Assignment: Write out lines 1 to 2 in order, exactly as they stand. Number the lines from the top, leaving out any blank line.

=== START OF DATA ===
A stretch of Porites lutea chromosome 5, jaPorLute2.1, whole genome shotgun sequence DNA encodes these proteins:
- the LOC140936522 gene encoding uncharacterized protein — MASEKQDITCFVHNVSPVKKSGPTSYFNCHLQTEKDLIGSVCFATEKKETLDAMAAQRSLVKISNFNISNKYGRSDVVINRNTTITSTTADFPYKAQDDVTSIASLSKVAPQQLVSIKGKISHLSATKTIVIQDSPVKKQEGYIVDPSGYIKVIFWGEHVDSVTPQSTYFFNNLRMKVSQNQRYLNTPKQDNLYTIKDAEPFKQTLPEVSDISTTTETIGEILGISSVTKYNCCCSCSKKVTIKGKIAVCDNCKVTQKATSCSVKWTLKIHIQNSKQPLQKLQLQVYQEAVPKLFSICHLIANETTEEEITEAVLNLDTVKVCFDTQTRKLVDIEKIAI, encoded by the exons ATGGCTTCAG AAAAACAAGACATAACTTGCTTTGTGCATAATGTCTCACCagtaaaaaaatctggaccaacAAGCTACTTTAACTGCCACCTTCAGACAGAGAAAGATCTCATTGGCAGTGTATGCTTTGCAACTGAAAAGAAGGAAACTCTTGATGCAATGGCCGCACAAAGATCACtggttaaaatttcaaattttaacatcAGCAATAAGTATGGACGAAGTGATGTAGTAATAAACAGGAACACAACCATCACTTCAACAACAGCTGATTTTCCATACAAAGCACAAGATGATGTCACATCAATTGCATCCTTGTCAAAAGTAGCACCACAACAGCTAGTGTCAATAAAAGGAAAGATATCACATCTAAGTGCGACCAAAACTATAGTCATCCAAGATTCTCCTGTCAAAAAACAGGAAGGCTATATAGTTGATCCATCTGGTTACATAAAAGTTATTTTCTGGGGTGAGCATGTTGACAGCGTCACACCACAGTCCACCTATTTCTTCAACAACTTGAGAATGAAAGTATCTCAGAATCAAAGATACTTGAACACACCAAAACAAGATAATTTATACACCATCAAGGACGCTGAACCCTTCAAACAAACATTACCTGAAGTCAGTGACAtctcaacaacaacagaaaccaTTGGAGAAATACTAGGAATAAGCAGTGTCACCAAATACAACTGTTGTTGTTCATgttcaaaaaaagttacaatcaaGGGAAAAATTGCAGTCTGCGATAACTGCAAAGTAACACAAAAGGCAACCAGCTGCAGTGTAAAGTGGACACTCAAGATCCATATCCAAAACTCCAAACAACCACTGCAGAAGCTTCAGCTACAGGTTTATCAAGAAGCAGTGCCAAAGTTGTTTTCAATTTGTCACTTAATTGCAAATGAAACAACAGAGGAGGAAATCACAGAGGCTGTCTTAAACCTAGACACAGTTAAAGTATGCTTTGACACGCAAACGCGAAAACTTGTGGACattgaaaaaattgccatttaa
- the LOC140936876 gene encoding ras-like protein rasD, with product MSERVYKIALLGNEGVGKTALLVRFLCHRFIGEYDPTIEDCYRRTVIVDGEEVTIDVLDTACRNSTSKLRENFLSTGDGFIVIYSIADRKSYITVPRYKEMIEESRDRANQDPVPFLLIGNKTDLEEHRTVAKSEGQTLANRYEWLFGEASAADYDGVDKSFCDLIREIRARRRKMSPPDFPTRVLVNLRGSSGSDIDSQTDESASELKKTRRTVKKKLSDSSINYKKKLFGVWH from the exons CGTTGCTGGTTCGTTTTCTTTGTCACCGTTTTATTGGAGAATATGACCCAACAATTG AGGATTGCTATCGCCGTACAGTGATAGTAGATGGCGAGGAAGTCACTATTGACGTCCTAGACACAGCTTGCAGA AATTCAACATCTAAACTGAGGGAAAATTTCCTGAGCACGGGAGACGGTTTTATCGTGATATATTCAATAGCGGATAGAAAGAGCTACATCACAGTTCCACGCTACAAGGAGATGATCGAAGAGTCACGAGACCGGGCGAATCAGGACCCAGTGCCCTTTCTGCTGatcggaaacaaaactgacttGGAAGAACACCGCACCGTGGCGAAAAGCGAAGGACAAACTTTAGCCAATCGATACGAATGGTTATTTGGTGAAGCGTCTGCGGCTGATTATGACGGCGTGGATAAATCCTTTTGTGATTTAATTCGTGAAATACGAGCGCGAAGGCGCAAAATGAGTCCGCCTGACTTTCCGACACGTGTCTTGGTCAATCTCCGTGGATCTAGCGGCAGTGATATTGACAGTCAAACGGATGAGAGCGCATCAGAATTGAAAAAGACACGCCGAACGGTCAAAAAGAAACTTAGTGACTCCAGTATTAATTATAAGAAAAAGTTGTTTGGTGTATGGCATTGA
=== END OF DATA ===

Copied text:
A stretch of Porites lutea chromosome 5, jaPorLute2.1, whole genome shotgun sequence DNA encodes these proteins:
- the LOC140936522 gene encoding uncharacterized protein — MASEKQDITCFVHNVSPVKKSGPTSYFNCHLQTEKDLIGSVCFATEKKETLDAMAAQRSLVKISNFNISNKYGRSDVVINRNTTITSTTADFPYKAQDDVTSIASLSKVAPQQLVSIKGKISHLSATKTIVIQDSPVKKQEGYIVDPSGYIKVIFWGEHVDSVTPQSTYFFNNLRMKVSQNQRYLNTPKQDNLYTIKDAEPFKQTLPEVSDISTTTETIGEILGISSVTKYNCCCSCSKKVTIKGKIAVCDNCKVTQKATSCSVKWTLKIHIQNSKQPLQKLQLQVYQEAVPKLFSICHLIANETTEEEITEAVLNLDTVKVCFDTQTRKLVDIEKIAI, encoded by the exons ATGGCTTCAG AAAAACAAGACATAACTTGCTTTGTGCATAATGTCTCACCagtaaaaaaatctggaccaacAAGCTACTTTAACTGCCACCTTCAGACAGAGAAAGATCTCATTGGCAGTGTATGCTTTGCAACTGAAAAGAAGGAAACTCTTGATGCAATGGCCGCACAAAGATCACtggttaaaatttcaaattttaacatcAGCAATAAGTATGGACGAAGTGATGTAGTAATAAACAGGAACACAACCATCACTTCAACAACAGCTGATTTTCCATACAAAGCACAAGATGATGTCACATCAATTGCATCCTTGTCAAAAGTAGCACCACAACAGCTAGTGTCAATAAAAGGAAAGATATCACATCTAAGTGCGACCAAAACTATAGTCATCCAAGATTCTCCTGTCAAAAAACAGGAAGGCTATATAGTTGATCCATCTGGTTACATAAAAGTTATTTTCTGGGGTGAGCATGTTGACAGCGTCACACCACAGTCCACCTATTTCTTCAACAACTTGAGAATGAAAGTATCTCAGAATCAAAGATACTTGAACACACCAAAACAAGATAATTTATACACCATCAAGGACGCTGAACCCTTCAAACAAACATTACCTGAAGTCAGTGACAtctcaacaacaacagaaaccaTTGGAGAAATACTAGGAATAAGCAGTGTCACCAAATACAACTGTTGTTGTTCATgttcaaaaaaagttacaatcaaGGGAAAAATTGCAGTCTGCGATAACTGCAAAGTAACACAAAAGGCAACCAGCTGCAGTGTAAAGTGGACACTCAAGATCCATATCCAAAACTCCAAACAACCACTGCAGAAGCTTCAGCTACAGGTTTATCAAGAAGCAGTGCCAAAGTTGTTTTCAATTTGTCACTTAATTGCAAATGAAACAACAGAGGAGGAAATCACAGAGGCTGTCTTAAACCTAGACACAGTTAAAGTATGCTTTGACACGCAAACGCGAAAACTTGTGGACattgaaaaaattgccatttaa